Creating a Crystal grid for a lost loved one I've found is one of the most comforting and healing things I've ever done for myself. It opens and allows a safe space for your thoughts and feelings. There is a big difference in creating a grid like this than those times when you are creating them for other intentions because usually when dealing with a loss we are very emotionally charged. The purpose of creating this type of grid is suppose to be healing, clearing and freeing so first clearing the energy in the room can be a good start. You can do this quickly by smudging the room with white sage or incense.

    • Nimesh De Silva profile imageAUTHOR

      Nimesh De Silva 

      5 years ago

      I know it is never easy. A strong mind is the key.

      Thanks for the comment.

    • Nimesh De Silva profile imageAUTHOR

      Nimesh De Silva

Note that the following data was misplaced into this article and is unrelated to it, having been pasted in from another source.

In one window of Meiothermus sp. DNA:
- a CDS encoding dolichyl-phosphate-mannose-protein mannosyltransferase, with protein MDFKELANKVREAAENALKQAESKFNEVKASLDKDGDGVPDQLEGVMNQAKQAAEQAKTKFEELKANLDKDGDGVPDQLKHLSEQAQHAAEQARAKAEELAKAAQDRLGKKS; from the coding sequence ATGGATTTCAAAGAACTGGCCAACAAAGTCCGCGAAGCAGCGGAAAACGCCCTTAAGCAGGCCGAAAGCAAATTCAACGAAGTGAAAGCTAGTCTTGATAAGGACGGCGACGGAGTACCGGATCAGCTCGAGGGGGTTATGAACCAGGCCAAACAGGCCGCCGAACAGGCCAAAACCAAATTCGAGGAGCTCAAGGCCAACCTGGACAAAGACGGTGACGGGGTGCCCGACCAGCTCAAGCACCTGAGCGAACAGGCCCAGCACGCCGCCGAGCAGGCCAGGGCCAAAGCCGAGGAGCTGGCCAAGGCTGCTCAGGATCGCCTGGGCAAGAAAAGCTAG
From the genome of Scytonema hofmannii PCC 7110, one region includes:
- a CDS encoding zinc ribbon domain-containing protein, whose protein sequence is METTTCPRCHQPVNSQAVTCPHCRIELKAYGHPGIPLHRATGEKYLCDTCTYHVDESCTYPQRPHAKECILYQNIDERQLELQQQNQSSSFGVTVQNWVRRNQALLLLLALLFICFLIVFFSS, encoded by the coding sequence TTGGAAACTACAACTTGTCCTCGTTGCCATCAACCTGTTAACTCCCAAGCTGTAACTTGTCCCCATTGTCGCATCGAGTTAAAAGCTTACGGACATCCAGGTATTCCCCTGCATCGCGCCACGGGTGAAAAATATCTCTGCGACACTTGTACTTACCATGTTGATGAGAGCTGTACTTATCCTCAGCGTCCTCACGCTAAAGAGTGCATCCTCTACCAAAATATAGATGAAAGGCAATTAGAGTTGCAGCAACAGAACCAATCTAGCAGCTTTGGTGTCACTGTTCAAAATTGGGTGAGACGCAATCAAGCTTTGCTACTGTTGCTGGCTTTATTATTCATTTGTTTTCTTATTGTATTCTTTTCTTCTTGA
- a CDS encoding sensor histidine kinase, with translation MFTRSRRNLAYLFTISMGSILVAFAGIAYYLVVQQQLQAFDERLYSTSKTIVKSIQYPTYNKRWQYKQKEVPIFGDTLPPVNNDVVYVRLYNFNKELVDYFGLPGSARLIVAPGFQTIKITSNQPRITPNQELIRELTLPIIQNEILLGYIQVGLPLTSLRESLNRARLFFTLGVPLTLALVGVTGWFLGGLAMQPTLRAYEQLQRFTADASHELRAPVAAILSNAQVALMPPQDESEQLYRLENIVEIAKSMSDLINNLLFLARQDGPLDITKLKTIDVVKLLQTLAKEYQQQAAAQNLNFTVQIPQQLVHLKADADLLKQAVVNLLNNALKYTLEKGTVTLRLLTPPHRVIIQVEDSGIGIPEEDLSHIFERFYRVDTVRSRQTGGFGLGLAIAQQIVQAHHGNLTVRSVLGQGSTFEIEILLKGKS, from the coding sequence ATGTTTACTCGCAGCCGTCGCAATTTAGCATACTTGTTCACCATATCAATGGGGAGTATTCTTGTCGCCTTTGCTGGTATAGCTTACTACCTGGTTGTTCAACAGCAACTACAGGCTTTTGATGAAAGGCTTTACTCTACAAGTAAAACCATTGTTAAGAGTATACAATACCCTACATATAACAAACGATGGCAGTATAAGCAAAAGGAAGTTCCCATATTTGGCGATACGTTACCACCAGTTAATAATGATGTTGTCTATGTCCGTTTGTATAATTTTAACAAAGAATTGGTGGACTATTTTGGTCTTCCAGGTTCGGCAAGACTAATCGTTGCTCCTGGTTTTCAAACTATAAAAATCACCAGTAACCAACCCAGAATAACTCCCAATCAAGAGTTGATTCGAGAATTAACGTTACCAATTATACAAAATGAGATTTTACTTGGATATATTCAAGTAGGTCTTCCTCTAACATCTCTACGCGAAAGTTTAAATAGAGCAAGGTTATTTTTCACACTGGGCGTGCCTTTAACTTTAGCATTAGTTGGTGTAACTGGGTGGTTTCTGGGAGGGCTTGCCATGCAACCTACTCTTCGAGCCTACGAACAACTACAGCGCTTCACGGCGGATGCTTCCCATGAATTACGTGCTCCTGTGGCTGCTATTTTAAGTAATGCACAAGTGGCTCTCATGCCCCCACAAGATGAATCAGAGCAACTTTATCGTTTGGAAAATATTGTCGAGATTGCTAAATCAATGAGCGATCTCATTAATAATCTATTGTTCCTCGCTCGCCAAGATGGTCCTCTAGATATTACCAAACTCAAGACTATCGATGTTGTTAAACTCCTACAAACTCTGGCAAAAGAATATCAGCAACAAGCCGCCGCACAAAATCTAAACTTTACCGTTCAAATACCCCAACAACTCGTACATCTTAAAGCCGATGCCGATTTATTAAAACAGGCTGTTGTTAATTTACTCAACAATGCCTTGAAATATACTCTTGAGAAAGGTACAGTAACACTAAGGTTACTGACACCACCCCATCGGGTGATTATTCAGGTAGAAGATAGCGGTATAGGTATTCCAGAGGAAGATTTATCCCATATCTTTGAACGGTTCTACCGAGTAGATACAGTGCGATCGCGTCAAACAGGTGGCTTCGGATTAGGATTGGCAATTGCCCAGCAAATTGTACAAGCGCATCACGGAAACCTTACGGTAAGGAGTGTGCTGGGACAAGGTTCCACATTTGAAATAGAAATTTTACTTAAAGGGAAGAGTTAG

5 years ago

      Thanks a lot for the supportive comments. I'm honored if any information I have provided came of use.

    • vandynegl profile image


      5 years ago from Ohio Valley

      Very interesting and useful! I would like to look into the Buddhist perspective, since I find other perspectives a little more difficult. I have been working toward "accepting" things I cannot change, but having the courage and strength to change the things I can! It IS easier said than done, but worth working toward!

      Thanks for writing!

    • profile image


      5 years ago

      I have always appreciated the buddhist perspective on death and dying. Nevertheless, quite often it is easier said than done to come to that acceptance, and my mission is to help those who are going through that crucial time before acceptance. I loved your video - it is very inspirational, and very true. Good work here, and I hope you will write many more Hubs!


    This website uses cookies